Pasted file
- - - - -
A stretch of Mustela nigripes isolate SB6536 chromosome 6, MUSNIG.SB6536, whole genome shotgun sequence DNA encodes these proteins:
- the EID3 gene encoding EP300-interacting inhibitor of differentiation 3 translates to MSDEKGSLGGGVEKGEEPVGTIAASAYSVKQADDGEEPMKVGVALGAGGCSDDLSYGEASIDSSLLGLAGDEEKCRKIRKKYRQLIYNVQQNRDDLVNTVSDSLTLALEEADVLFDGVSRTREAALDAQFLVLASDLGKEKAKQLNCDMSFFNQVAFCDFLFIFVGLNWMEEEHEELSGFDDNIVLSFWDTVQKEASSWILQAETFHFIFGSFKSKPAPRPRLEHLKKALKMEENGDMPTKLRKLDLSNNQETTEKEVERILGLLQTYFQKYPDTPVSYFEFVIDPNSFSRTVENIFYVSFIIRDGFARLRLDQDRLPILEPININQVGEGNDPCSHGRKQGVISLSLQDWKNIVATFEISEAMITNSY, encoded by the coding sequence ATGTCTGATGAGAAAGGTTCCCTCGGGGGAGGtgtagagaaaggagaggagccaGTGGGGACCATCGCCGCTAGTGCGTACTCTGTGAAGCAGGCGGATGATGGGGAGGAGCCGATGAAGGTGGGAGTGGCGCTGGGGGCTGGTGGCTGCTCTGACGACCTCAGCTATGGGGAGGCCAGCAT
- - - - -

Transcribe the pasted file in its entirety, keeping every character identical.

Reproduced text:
A stretch of Mustela nigripes isolate SB6536 chromosome 6, MUSNIG.SB6536, whole genome shotgun sequence DNA encodes these proteins:
- the EID3 gene encoding EP300-interacting inhibitor of differentiation 3 translates to MSDEKGSLGGGVEKGEEPVGTIAASAYSVKQADDGEEPMKVGVALGAGGCSDDLSYGEASIDSSLLGLAGDEEKCRKIRKKYRQLIYNVQQNRDDLVNTVSDSLTLALEEADVLFDGVSRTREAALDAQFLVLASDLGKEKAKQLNCDMSFFNQVAFCDFLFIFVGLNWMEEEHEELSGFDDNIVLSFWDTVQKEASSWILQAETFHFIFGSFKSKPAPRPRLEHLKKALKMEENGDMPTKLRKLDLSNNQETTEKEVERILGLLQTYFQKYPDTPVSYFEFVIDPNSFSRTVENIFYVSFIIRDGFARLRLDQDRLPILEPININQVGEGNDPCSHGRKQGVISLSLQDWKNIVATFEISEAMITNSY, encoded by the coding sequence ATGTCTGATGAGAAAGGTTCCCTCGGGGGAGGtgtagagaaaggagaggagccaGTGGGGACCATCGCCGCTAGTGCGTACTCTGTGAAGCAGGCGGATGATGGGGAGGAGCCGATGAAGGTGGGAGTGGCGCTGGGGGCTGGTGGCTGCTCTGACGACCTCAGCTATGGGGAGGCCAGCAT